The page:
Corn demand from ethanol is expected to drop by 75 million bushels over the next two years, according to USDA’s recently released baseline for 2012-2021. A 75-million-bushel decrease equates to about the same amount of corn that either Arkansas or Louisiana produced in 2011.
To make up for that loss, some analysts think a new demand source is needed if prices are to remain in the current price range.
"Ethanol production has been slowing over the past few months," notes Chad Hart, agricultural economist with Iowa State University. According to the recent World Agricultural Supply and Demand Estimates (WASDE)
, corn demand for ethanol production is expected to drop by about 21 million bushels for the current marketing year, compared to the 2010-11 marketing year.
So how much of ethanol’s current and expected slowdown is due to the expiration of the Volumetric Ethanol Excise Tax Credit, also known as VEETC or the blender’s credit? Not much, says Hart. "The ethanol industry is stabilizing. We aren’t building any new plants right now," he says. "And given that new plants are not being built, you wouldn’t expect demand to increase."
In its recently released baseline projections, USDA has corn demand for ethanol production falling from 5 billion bushels for the 2011-12 crop to 4.95 billion bushels for the 2012-13 crop and and 4.925 billion bushels for the 2013-14 crop. USDA expects demand for corn from ethanol plants to begin increasing after that, reaching 5.1 billion bushels by the end of the baseline period.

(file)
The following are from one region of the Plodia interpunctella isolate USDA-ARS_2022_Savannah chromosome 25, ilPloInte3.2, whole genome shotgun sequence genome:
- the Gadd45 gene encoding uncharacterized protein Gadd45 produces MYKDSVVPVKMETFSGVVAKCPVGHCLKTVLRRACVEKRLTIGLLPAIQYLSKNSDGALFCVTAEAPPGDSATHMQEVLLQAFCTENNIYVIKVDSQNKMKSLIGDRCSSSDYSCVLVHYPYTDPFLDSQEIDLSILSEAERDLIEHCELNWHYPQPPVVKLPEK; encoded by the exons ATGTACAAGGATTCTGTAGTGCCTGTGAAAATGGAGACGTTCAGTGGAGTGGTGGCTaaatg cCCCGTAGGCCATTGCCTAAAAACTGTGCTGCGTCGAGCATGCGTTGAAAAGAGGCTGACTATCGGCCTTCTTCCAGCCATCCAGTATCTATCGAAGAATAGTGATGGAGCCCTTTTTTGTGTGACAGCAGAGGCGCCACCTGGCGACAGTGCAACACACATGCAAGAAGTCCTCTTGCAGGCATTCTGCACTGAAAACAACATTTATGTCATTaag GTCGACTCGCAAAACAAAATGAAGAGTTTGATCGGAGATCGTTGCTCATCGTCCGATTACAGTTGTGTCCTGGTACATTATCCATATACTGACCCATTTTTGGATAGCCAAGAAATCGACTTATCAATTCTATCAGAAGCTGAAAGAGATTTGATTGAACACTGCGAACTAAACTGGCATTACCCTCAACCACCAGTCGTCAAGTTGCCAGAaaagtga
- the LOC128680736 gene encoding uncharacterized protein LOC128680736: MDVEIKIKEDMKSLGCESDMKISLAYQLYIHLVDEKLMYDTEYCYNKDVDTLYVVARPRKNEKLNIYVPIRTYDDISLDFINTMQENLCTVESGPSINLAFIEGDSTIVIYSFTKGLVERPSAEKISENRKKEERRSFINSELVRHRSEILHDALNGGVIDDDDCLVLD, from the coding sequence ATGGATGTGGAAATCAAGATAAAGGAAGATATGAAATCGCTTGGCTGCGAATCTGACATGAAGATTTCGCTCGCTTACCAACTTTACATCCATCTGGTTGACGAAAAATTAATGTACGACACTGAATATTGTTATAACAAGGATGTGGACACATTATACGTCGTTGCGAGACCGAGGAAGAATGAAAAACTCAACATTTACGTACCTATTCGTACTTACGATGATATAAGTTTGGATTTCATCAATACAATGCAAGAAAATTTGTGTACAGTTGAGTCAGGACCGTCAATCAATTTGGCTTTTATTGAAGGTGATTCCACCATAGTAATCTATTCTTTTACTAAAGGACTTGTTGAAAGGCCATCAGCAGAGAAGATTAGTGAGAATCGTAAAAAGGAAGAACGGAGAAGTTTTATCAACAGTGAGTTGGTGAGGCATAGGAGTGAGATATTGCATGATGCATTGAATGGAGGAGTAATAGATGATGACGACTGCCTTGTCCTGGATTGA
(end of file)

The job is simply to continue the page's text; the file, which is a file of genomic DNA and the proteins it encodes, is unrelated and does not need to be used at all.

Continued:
"Smaller gains for corn-based ethanol are projected over the next 10 years than have occurred in recent years," USDA says in its baseline commentary. USDA attributes weakening demand to overall declines in gasoline consumption in the United States, constraints in the E15 market, and the small size of the E85 market. "Nonetheless, a strong presence of ethanol in the sector continues, with about 36 percent of total corn use expected to go to ethanol production during the projection period," USDA states. For the 2011-12 crop, corn demand for ethanol is estimated to use just over 40 percent of the total U.S. corn crop.
Credits given to gasoline blenders who have blended more ethanol into their gasoline blends than required by the federal Renewable Fuel Standard have been building. "Each and every year, we’ve produced extra credits, which typically overhang the market in the early part of the year," says Hart. If gasoline demand declines enough to pressure gas prices substantially lower, Hart says the build in credits could really depress corn demand for ethanol.
"What should concern the ethanol industry is another recession," says Hart. "In 2008, fuel prices were low enough that blenders backed off and small ethanol plants had to shut down."
Some analysts worry that if U.S. corn yields return to trend-line levels near 175 bushels per acre another demand source will be needed with corn acreage continuing to climb in the United States and elsewhere in the world.
Hart agrees. "If you are trying to hang onto $6 per bushel corn, you do need a new demand source," he says. He predicts that average corn prices will move into the $4.00 to $4.50 per bushel price range over the next decade. USDA’s baseline puts average prices between $4.30 and $4.60 from now until 2022. For the decade beginning in 2000, the average cash corn price was $3.10 per bushel, but prices ranged between $1.97 and $5.40.